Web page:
The Court's reasoning was similar to that of the Constitutional Court, at least for the parts concerning the right to education and minority rights.
The Court rejected claims that its jurisprudence had evolved to cover the right to education in a language of choice. In doing so, the Court did not take into account the specificities of the case and the core issue concerning minority language rights. The Court reaffirmed the general rule that Article 2 of Protocol 1 to the Convention protects the right to education only in the official state language. This interpretation of Article 2 of Protocol 1 was given more than 50 years ago in the Belgian Linguistic Case, and the Court refused to make an exception for minorities (§125). The Court ruled that there was no reason to extend the scope of the article because neither the case-law nor the law had developed to cover access to education in a particular language (§134). On the basis of its case-law, the Court rejected claims that the cases of Catan and Others v. Moldova and Russia and Russia and Cyprus v. Turkey had extended the scope of the right to education (§132).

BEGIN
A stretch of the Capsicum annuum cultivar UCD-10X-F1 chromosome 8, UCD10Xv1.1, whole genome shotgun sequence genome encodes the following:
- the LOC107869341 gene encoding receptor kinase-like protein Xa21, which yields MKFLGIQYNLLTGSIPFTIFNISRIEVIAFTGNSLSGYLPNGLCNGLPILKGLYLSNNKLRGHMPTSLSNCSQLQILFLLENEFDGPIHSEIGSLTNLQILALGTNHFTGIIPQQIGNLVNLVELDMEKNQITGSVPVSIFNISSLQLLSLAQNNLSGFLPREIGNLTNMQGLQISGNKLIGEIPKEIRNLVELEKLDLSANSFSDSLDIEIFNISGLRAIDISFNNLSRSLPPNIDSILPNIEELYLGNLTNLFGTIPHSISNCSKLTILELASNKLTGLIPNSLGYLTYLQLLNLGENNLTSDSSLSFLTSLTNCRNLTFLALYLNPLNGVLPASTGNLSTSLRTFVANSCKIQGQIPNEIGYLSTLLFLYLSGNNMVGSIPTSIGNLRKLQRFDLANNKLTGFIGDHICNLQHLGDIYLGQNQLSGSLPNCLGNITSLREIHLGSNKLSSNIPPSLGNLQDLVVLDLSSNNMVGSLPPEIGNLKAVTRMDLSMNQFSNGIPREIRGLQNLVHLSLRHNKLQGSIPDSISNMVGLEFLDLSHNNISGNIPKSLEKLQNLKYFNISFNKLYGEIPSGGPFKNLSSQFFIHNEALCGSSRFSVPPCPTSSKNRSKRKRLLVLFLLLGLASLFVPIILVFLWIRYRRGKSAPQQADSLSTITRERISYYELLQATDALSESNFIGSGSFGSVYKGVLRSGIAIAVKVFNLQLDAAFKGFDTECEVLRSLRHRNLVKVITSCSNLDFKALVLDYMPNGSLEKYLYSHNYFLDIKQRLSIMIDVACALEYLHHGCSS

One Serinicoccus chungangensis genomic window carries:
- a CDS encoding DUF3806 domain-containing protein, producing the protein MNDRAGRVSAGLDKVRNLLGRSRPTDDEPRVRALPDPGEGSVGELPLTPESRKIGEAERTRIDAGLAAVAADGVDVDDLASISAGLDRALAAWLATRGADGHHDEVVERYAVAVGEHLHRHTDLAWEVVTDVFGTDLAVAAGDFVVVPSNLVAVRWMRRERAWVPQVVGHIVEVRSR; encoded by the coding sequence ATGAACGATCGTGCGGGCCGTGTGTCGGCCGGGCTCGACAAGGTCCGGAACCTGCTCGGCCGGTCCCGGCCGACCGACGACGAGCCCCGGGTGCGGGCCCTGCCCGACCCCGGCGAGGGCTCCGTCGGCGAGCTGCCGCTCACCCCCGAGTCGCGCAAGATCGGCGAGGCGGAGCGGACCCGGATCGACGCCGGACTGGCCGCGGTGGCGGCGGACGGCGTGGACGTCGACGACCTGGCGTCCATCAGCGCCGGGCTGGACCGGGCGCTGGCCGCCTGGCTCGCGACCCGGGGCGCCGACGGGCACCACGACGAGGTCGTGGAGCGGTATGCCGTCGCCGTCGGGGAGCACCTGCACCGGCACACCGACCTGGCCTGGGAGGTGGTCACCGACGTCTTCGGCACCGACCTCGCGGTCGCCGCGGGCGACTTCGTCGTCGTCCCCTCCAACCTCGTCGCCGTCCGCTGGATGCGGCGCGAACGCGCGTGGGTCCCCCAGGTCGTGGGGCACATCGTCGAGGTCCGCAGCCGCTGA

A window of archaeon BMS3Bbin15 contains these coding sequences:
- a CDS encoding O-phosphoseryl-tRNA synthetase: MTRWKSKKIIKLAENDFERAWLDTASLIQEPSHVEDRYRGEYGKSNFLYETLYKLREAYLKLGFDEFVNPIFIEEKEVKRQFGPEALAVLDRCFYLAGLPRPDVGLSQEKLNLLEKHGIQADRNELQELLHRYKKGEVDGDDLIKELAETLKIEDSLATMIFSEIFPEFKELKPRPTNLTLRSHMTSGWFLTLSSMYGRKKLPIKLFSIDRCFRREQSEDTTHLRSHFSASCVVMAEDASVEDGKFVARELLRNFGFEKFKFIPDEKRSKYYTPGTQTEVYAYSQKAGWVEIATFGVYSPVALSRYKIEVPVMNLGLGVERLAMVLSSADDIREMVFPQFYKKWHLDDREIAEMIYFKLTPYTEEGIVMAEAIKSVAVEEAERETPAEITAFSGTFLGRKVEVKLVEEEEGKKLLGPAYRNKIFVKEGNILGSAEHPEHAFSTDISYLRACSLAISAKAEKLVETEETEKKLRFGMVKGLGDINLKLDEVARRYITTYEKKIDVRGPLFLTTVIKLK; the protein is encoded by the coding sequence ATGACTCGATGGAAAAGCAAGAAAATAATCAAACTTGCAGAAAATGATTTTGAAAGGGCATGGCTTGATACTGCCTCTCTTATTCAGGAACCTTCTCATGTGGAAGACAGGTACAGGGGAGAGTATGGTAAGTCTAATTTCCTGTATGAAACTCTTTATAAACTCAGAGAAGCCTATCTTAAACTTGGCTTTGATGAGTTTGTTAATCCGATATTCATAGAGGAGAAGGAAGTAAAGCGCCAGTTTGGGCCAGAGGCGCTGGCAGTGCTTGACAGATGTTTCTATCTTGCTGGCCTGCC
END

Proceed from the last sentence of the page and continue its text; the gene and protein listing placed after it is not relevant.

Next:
The applicants referred to the development of the right to education of minorities and presented the Framework Convention for the Protection of National Minorities, adopted in 2005 by the majority of the members of the Council of Europe, including Latvia. The Framework Convention sets uniform standards for the protection of minorities, including the right of minorities to benefit primarily from education in their language (Art.14). The Court considered that the Framework Convention gives states a wide margin of discretion in determining the extent of linguistic rights of minorities in the field of education (§134). The Court also implied that the right to education for minorities has not evolved, but when confronted with the provisions of the Framework Convention, has chosen to deny their applicability.